The first part seems like a good argument, except Mira Sorvino won her awards in 2005, probably 5 years before Peter Jackson started casting for The Lord of the Rings and her career went basically nowhere. (Correction: Sorvino won an Oscar in 1995 as well as Golden Globe in 2005)

The second part is also ridiculous. It’s facetious, even.

As we know, there were no female characters in The Hobbit until Peter Jackson put one there. That would be Tauriel, played by Evangeline Lilly who was 33 at the time of casting, 2012.

In 2012, Ashley Judd and Mira Sorvino were 44 and 45 respectively. Thus, even if there were no blackball issue, Peter Jackson could not really have given either actress a key  part in The Hobbit because there was none.

Trust it that Harvey Weinstein, who sued Peter Jackson over profits from The Hobbit trilogy,  is well aware of the plot and characters. He would’ve followed entertainment news as part of his job and was likely aware of the controversy over the inclusion of Tauriel, a non-Tolkien character. When he issued the above statement, Weinstein knew that there were no female roles in The Hobbit for Judd or Sorvino and the suggestion 5 years later that one could have been offered, is false and facetious.

Like a lot of other crap out there, it doesn’t survive even a simple fact-check.
























 Weinstein replies

And Now, Perry’s Oscar Rant ( with help from The New York Times)

It’s pointless and frustrating to bemoan the exclusion of The Hobbit: the Battle of the Five Armies from almost any recognition from The Academy Awards. There are reasons – there are reasons – we know. But last night, I got a little angry, because there was no reason that it, or more accurately, Lord of the Rings,  should have been excluded from the opening musical number, which seemed to be a hodgepodge of  clips and live dancing and singing  by “characters” from past popular and important movies – I mean they had Star Wars, The Hulk, – they couldn’t include Middle Earth? They should have included Middle Earth and Peter Jackson’s achievements. Talk about popular movies.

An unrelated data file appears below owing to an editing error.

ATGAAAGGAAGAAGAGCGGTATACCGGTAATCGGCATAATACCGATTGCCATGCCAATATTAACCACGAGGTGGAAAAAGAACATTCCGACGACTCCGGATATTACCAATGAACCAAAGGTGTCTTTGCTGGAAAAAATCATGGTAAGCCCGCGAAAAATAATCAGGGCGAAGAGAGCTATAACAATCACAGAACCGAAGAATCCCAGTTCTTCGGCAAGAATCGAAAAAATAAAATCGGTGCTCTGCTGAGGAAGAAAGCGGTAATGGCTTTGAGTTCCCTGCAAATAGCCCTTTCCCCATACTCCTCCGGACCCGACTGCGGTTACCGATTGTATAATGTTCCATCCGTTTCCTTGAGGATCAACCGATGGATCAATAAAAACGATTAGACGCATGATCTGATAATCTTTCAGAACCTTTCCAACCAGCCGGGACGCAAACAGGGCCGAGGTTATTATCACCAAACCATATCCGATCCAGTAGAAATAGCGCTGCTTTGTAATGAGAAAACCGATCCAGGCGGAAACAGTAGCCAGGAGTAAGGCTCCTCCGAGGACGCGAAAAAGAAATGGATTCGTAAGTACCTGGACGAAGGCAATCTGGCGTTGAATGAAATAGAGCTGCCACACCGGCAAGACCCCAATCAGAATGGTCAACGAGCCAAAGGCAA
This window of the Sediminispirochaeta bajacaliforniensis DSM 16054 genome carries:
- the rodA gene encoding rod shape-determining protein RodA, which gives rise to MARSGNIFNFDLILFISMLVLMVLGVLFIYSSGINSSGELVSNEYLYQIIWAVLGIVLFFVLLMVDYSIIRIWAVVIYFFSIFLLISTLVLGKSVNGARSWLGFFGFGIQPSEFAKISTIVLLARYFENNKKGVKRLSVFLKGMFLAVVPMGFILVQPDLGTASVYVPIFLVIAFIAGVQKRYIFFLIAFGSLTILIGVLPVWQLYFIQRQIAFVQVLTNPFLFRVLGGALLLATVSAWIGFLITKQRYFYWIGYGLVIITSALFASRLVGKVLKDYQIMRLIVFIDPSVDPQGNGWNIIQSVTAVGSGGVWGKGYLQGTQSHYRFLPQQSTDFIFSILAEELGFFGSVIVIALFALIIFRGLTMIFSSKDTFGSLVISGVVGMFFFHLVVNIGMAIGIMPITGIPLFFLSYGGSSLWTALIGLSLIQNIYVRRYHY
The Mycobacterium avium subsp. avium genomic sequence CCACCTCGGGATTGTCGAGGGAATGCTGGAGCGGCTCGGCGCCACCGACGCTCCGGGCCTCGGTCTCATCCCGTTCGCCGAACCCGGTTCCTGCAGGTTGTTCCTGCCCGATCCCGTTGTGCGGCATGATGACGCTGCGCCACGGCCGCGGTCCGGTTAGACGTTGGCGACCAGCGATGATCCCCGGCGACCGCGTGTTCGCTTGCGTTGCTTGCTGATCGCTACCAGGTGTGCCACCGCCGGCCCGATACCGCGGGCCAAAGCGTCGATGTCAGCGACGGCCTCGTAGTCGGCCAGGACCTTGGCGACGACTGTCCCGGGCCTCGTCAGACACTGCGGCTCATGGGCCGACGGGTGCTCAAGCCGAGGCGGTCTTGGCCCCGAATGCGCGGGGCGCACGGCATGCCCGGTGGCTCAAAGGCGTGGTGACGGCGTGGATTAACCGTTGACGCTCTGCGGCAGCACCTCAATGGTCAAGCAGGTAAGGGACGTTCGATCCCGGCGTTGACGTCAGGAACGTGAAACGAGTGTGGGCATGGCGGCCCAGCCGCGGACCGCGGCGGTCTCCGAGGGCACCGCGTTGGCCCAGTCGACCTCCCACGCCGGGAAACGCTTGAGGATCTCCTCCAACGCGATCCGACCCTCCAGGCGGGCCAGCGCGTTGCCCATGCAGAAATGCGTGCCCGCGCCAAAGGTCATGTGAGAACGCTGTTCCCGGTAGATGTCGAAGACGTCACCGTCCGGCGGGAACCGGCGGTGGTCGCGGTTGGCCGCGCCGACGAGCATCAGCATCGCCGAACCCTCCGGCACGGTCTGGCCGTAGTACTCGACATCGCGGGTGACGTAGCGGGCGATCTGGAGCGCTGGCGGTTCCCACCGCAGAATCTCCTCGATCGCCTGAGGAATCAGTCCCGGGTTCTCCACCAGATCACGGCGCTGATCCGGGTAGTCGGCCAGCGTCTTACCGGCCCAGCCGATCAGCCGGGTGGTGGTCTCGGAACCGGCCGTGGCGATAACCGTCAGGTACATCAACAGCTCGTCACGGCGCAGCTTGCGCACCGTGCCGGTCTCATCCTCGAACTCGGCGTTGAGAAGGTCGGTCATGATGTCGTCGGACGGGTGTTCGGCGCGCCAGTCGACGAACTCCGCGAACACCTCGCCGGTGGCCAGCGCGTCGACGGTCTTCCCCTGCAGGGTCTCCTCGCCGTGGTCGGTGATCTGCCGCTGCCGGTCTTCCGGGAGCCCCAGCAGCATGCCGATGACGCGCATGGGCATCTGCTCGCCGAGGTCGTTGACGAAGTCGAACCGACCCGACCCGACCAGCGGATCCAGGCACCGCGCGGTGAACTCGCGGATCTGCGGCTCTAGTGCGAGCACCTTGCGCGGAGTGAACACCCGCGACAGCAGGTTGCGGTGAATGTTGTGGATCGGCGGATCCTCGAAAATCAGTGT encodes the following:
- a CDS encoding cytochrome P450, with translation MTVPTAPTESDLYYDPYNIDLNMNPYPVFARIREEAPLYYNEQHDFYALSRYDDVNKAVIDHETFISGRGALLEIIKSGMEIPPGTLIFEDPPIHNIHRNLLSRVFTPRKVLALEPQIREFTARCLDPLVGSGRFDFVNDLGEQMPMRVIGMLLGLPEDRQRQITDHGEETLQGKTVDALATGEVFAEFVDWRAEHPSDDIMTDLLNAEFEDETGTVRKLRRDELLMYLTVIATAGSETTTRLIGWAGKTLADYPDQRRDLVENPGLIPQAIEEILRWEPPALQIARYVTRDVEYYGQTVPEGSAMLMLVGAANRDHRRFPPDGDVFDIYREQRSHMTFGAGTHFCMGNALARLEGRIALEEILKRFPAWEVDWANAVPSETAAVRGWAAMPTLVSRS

And then, to make matters worse, The Hobbit became the set-up for a joke, the punchline delivered by David Oyelowo.

As to the nominees, although I didn’t see all the movies nominated for very category, after looking at the clips, it seemed to me that The Hobbit should have been included in make-up and hair, production design and a few other categories.

So basically, I was more pissed watching the actual Oscars than I was when the nominations were announced and BOTFA was only nominated for one technical award.

Read this NY Time article about how the academy sees audiences. and some critique of the Academy’s performance this year.

I think it’s wonderful that there were so many original, fantastic, smaller movies this year to get recognition, and we need even more of those.  Those are actually the kind of movies I like to see. But, when determining awards, the Academy ought to be as cognizant of what audiences want and are paying money to see. Then perhaps, more people would care about the Oscars. ( Viewership was way down this year).